The correct soil, just the right amount of water, the ideal lighting conditions, as well as the proper pot are all necessary to keep a Graptopetalum paraguayense happy. Let’s take a look at what it takes to care for this succulent.
Since Graptopetalum paraguayense are desert natives, the more intense sunlight the plant receives, the more dramatic shades of reddish yellow the leaves will be. Typically, full sun, a minimum of 6 hours, is required to achieve these color tones.
The strength of sunlight also influences the overall growth habit of the ghost plant. Since there is adequate light available in a full sun location, the plant does not need to stretch out to receive more light, a process known as etiolation. This abundance of sunlight creates a shorter, thicker, and sturdier plant overall.
However, etiolation is not necessarily a bad thing. Under subprime light conditions, such as indirect light, or sitting in a north or east-facing window, Graptopetalum paraguayense can take on a new form.
Instead of the bright, cheery reddish yellow leaves, the leaves take on a light blue almost gray tone, which is fairly unique to the plant world.
In addition to the dramatic change in leaf color, the stems of the ghost plant will begin to stretch out, looking leggy. This stretching will create a more open, almost vining look to the plant.
Ghost plants are shallow rooted, meaning the roots tend to stay near the soil surface. This serves the plant well in its natural habitat.
With inconsistent rainfall in the desert, the root system stays at the soil surface, allowing the roots to soak up as much rainwater as quickly as possible. This ability serves the plant well since it does not know when the next time it will receive water.
If you do decide to water, make sure that you give your plant a thorough watering. Thorough watering is when a plant is watered from the top and the water can drain through the entire soil profile; come out the bottom of the pot. This allows for your Graptopetalum paraguayense to get all the water it needs.
Generally, when watering all plants, use lukewarm water. I knew a wise, old Dutchman who equated watering plants to taking a shower. Extremely hot water or straight cold water in a shower would send a shock through your system. The same is true for your plants. Strive for lukewarm water if you can when watering.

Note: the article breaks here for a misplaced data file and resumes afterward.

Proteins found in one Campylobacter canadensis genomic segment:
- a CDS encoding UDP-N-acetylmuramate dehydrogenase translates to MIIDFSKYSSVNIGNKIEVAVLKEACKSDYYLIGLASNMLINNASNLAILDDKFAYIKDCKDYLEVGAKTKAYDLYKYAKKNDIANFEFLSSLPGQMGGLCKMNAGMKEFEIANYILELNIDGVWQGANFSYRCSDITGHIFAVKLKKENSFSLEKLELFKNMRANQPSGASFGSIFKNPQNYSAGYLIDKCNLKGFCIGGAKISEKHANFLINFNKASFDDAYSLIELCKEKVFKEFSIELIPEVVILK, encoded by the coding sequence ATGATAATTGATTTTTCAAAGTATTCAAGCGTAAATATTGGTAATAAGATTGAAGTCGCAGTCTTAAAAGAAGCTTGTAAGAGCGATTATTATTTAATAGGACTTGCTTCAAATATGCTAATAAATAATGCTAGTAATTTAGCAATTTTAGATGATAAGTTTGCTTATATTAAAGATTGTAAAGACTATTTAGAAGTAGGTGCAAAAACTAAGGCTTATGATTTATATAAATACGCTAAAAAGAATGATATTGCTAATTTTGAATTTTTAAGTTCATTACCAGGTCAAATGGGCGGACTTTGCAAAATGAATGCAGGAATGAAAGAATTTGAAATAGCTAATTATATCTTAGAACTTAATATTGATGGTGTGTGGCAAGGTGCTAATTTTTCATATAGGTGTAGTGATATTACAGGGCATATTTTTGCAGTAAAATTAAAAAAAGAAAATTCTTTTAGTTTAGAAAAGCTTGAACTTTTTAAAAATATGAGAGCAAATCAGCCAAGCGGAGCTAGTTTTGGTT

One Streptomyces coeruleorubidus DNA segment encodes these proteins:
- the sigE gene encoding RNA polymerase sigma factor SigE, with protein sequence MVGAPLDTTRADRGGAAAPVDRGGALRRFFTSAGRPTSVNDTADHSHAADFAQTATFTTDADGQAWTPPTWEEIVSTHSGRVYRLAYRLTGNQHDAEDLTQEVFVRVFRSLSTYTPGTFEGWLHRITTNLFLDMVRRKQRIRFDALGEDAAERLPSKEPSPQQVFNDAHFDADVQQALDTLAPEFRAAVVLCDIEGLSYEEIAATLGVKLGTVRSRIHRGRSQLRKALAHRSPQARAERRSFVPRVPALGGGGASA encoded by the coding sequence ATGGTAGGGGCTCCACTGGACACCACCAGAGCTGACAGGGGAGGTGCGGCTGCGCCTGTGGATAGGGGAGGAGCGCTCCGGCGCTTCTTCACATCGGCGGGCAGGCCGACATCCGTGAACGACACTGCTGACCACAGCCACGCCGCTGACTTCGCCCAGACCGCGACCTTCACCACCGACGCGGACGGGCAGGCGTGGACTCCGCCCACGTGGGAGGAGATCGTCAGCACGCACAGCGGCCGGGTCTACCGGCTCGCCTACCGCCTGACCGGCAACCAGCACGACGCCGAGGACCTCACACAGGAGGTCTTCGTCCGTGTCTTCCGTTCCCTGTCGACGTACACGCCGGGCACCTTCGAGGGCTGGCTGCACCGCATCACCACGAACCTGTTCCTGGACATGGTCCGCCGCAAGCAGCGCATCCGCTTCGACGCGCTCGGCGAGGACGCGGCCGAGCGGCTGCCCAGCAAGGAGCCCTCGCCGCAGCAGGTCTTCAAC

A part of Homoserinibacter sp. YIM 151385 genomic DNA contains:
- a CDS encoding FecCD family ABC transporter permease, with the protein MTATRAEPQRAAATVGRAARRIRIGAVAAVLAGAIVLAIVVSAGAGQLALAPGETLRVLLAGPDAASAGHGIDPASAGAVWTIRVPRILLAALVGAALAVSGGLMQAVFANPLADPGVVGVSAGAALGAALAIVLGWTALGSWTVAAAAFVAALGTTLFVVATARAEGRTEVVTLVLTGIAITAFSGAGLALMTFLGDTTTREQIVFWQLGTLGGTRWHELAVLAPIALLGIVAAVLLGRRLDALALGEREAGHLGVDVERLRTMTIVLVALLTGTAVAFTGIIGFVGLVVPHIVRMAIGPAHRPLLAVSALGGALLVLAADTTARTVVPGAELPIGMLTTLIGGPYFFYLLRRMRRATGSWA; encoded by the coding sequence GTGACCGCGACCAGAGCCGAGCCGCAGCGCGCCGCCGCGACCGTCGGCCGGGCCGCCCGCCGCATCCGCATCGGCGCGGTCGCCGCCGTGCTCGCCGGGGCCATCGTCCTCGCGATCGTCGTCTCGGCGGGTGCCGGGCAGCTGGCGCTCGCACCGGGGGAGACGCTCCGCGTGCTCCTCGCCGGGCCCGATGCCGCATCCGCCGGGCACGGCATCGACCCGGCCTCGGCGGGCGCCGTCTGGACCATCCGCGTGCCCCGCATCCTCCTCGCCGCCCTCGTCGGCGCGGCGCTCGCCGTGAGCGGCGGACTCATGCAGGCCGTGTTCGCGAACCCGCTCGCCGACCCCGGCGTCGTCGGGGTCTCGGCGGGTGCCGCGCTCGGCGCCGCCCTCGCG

When to Water
Check your ghost plant weekly to see if it needs water. The need for water can vary depending on many factors such as location, time of year, size of the container, and so forth.
A few ways you can tell if your plant needs water are easy and inexpensive, and you’ve got the equipment already at your fingertips, literally. If your soil is loose, stick your index finger down inside the soil as far as you can.
Your fingertip is literally the best moisture meter available. You can feel with your finger how wet the soil is and how far down the soil profile it is wet. If the soil feels wet, it’s wet enough and you can skip watering. If it feels dry to the touch, give your plant a thorough drink.
Check weekly to see if it needs water. It may or may not need to be watered. Do not water if you are unsure. It is always better to underwater a plant than overwater it. Plants can recover much better from wilt than they can from drowning.
Potting mix selection plays a key role in plant survival. Commercially available desert potting mix is the easiest and most convenient to use. Most commercial mixes contain balanced ratios of at least one organic component, inorganic ingredient, sand, and limestone/calcium substrate.
Organic materials like peat moss, compost, or leaf humus, help retain water and are a nutrient source for plants. Inorganic ingredients include materials such as perlite and pumice, which create the necessary pore space in the soil to keep oxygen at the root zone.
Sand does retain necessary water, but without the addition of perlite or pumice, can become heavy and saturated, leading to root issues. Occasionally, limestone is supplemented to balance the soil pH, but other calcium-based materials can also add pore space and help neutralize the soil pH simultaneously.
Unglazed clay pots work well for cacti and succulents because they are porous, meaning it can “breathe.” Excess water in a porous pot can evaporate easily through the pot walls. This allows for air circulation at the root zone, which decreases the likelihood of root rot diseases.